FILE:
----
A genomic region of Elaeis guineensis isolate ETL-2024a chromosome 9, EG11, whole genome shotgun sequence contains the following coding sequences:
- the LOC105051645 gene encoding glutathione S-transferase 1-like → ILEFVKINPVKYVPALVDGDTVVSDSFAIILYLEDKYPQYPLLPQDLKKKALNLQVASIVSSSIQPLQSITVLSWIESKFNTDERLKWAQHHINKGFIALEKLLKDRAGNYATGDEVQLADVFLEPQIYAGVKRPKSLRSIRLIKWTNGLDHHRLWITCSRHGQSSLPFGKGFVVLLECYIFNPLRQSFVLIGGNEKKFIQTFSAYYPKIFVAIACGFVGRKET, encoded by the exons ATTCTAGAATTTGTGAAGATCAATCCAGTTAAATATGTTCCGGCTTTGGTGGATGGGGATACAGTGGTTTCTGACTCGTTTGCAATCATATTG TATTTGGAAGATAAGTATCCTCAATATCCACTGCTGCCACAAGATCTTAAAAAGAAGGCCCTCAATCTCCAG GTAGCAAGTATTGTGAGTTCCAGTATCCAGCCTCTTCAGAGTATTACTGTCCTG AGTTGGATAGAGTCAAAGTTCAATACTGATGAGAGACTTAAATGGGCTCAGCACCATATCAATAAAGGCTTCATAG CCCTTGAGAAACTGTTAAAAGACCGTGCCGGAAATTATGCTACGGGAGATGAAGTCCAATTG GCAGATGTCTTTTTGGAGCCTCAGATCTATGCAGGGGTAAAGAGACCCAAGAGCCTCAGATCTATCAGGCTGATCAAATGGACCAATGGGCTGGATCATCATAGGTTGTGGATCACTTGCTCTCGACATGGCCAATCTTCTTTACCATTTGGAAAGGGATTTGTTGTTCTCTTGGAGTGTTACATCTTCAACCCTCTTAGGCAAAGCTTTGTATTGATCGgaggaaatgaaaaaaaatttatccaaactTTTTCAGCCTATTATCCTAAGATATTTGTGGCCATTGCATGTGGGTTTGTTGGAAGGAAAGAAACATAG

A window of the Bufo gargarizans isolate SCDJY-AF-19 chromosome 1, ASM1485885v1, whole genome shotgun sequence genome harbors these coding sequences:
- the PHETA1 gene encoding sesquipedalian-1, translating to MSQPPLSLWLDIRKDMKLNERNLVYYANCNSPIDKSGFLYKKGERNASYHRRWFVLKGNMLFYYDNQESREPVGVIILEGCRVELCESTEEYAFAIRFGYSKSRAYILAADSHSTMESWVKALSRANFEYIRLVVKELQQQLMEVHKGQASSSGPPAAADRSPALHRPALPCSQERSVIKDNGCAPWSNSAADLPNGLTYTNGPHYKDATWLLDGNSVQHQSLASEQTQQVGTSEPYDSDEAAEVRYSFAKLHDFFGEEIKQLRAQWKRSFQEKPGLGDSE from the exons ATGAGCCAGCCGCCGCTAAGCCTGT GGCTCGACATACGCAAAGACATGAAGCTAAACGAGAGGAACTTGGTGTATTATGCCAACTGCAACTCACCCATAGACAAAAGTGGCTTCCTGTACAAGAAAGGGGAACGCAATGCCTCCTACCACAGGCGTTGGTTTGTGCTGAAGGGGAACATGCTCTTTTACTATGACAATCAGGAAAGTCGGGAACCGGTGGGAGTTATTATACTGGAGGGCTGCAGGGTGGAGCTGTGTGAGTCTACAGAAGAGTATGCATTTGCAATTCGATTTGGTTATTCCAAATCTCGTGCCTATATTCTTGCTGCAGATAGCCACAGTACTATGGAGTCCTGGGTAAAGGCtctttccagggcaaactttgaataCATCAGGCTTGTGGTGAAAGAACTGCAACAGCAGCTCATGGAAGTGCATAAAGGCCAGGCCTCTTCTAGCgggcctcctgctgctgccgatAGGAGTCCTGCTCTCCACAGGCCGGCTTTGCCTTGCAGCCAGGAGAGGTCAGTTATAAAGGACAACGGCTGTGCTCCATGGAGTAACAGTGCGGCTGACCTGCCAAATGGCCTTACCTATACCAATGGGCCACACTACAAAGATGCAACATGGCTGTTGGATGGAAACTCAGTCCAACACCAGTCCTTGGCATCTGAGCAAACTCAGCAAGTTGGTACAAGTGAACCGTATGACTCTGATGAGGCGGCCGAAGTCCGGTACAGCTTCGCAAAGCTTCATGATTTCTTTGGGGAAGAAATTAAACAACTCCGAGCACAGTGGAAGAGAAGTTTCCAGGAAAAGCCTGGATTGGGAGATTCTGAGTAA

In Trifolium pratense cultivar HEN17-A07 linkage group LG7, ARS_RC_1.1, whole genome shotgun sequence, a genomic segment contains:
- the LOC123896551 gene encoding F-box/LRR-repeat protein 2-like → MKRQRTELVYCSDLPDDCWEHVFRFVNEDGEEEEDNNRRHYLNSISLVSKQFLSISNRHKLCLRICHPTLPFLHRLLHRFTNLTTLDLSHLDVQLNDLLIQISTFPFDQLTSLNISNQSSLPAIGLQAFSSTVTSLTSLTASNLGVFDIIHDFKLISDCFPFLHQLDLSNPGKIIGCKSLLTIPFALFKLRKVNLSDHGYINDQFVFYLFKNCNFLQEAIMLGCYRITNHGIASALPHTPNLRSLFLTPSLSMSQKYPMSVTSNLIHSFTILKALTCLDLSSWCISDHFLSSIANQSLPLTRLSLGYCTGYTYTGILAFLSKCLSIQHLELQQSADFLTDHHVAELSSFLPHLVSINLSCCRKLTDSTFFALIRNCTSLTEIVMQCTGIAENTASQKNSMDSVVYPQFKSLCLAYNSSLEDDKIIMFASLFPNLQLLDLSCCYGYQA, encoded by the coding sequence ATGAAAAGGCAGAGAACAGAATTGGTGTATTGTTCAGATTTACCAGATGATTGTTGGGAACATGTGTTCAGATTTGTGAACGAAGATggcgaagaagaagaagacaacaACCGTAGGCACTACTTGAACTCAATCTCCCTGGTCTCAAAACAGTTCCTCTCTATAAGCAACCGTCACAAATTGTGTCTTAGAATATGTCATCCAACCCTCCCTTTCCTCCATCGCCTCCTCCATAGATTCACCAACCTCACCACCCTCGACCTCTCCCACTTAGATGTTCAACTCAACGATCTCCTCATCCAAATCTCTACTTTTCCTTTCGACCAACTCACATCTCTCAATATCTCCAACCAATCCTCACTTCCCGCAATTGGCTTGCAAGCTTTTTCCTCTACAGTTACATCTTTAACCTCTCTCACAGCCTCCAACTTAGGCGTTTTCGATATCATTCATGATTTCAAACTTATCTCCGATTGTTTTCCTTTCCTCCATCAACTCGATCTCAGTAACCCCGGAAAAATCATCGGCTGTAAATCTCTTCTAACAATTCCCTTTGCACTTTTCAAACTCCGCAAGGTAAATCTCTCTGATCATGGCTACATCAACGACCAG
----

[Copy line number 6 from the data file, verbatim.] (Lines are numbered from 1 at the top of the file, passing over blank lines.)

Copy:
- the LOC123896551 gene encoding F-box/LRR-repeat protein 2-like → MKRQRTELVYCSDLPDDCWEHVFRFVNEDGEEEEDNNRRHYLNSISLVSKQFLSISNRHKLCLRICHPTLPFLHRLLHRFTNLTTLDLSHLDVQLNDLLIQISTFPFDQLTSLNISNQSSLPAIGLQAFSSTVTSLTSLTASNLGVFDIIHDFKLISDCFPFLHQLDLSNPGKIIGCKSLLTIPFALFKLRKVNLSDHGYINDQFVFYLFKNCNFLQEAIMLGCYRITNHGIASALPHTPNLRSLFLTPSLSMSQKYPMSVTSNLIHSFTILKALTCLDLSSWCISDHFLSSIANQSLPLTRLSLGYCTGYTYTGILAFLSKCLSIQHLELQQSADFLTDHHVAELSSFLPHLVSINLSCCRKLTDSTFFALIRNCTSLTEIVMQCTGIAENTASQKNSMDSVVYPQFKSLCLAYNSSLEDDKIIMFASLFPNLQLLDLSCCYGYQA, encoded by the coding sequence ATGAAAAGGCAGAGAACAGAATTGGTGTATTGTTCAGATTTACCAGATGATTGTTGGGAACATGTGTTCAGATTTGTGAACGAAGATggcgaagaagaagaagacaacaACCGTAGGCACTACTTGAACTCAATCTCCCTGGTCTCAAAACAGTTCCTCTCTATAAGCAACCGTCACAAATTGTGTCTTAGAATATGTCATCCAACCCTCCCTTTCCTCCATCGCCTCCTCCATAGATTCACCAACCTCACCACCCTCGACCTCTCCCACTTAGATGTTCAACTCAACGATCTCCTCATCCAAATCTCTACTTTTCCTTTCGACCAACTCACATCTCTCAATATCTCCAACCAATCCTCACTTCCCGCAATTGGCTTGCAAGCTTTTTCCTCTACAGTTACATCTTTAACCTCTCTCACAGCCTCCAACTTAGGCGTTTTCGATATCATTCATGATTTCAAACTTATCTCCGATTGTTTTCCTTTCCTCCATCAACTCGATCTCAGTAACCCCGGAAAAATCATCGGCTGTAAATCTCTTCTAACAATTCCCTTTGCACTTTTCAAACTCCGCAAGGTAAATCTCTCTGATCATGGCTACATCAACGACCAG